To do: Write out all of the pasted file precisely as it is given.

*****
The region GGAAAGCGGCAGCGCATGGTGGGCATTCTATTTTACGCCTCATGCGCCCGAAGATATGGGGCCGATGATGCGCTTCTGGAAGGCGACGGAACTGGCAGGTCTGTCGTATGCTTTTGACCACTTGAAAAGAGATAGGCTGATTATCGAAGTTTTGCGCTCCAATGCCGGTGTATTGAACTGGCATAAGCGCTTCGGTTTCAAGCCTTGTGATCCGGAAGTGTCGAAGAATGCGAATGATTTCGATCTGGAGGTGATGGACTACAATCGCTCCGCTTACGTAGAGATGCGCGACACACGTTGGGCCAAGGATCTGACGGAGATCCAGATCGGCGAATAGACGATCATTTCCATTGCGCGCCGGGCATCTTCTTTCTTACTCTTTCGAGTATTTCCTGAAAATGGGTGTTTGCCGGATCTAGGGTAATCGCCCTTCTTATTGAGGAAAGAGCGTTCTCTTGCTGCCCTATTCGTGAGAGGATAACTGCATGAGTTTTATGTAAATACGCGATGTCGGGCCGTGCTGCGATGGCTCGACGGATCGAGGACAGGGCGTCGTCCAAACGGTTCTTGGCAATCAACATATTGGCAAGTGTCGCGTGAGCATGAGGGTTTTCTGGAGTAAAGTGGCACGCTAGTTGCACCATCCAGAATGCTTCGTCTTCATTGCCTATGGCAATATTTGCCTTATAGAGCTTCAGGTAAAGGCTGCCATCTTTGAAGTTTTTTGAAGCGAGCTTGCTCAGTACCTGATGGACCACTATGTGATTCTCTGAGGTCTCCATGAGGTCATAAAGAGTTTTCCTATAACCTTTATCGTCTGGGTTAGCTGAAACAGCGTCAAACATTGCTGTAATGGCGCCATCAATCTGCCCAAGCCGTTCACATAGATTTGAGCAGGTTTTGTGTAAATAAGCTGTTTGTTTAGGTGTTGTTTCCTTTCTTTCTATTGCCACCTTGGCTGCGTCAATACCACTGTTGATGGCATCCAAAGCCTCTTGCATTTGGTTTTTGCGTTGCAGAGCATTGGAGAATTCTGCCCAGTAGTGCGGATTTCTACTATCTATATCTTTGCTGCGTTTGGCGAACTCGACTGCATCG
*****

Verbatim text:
The region GGAAAGCGGCAGCGCATGGTGGGCATTCTATTTTACGCCTCATGCGCCCGAAGATATGGGGCCGATGATGCGCTTCTGGAAGGCGACGGAACTGGCAGGTCTGTCGTATGCTTTTGACCACTTGAAAAGAGATAGGCTGATTATCGAAGTTTTGCGCTCCAATGCCGGTGTATTGAACTGGCATAAGCGCTTCGGTTTCAAGCCTTGTGATCCGGAAGTGTCGAAGAATGCGAATGATTTCGATCTGGAGGTGATGGACTACAATCGCTCCGCTTACGTAGAGATGCGCGACACACGTTGGGCCAAGGATCTGACGGAGATCCAGATCGGCGAATAGACGATCATTTCCATTGCGCGCCGGGCATCTTCTTTCTTACTCTTTCGAGTATTTCCTGAAAATGGGTGTTTGCCGGATCTAGGGTAATCGCCCTTCTTATTGAGGAAAGAGCGTTCTCTTGCTGCCCTATTCGTGAGAGGATAACTGCATGAGTTTTATGTAAATACGCGATGTCGGGCCGTGCTGCGATGGCTCGACGGATCGAGGACAGGGCGTCGTCCAAACGGTTCTTGGCAATCAACATATTGGCAAGTGTCGCGTGAGCATGAGGGTTTTCTGGAGTAAAGTGGCACGCTAGTTGCACCATCCAGAATGCTTCGTCTTCATTGCCTATGGCAATATTTGCCTTATAGAGCTTCAGGTAAAGGCTGCCATCTTTGAAGTTTTTTGAAGCGAGCTTGCTCAGTACCTGATGGACCACTATGTGATTCTCTGAGGTCTCCATGAGGTCATAAAGAGTTTTCCTATAACCTTTATCGTCTGGGTTAGCTGAAACAGCGTCAAACATTGCTGTAATGGCGCCATCAATCTGCCCAAGCCGTTCACATAGATTTGAGCAGGTTTTGTGTAAATAAGCTGTTTGTTTAGGTGTTGTTTCCTTTCTTTCTATTGCCACCTTGGCTGCGTCAATACCACTGTTGATGGCATCCAAAGCCTCTTGCATTTGGTTTTTGCGTTGCAGAGCATTGGAGAATTCTGCCCAGTAGTGCGGATTTCTACTATCTATATCTTTGCTGCGTTTGGCGAACTCGACTGCATCG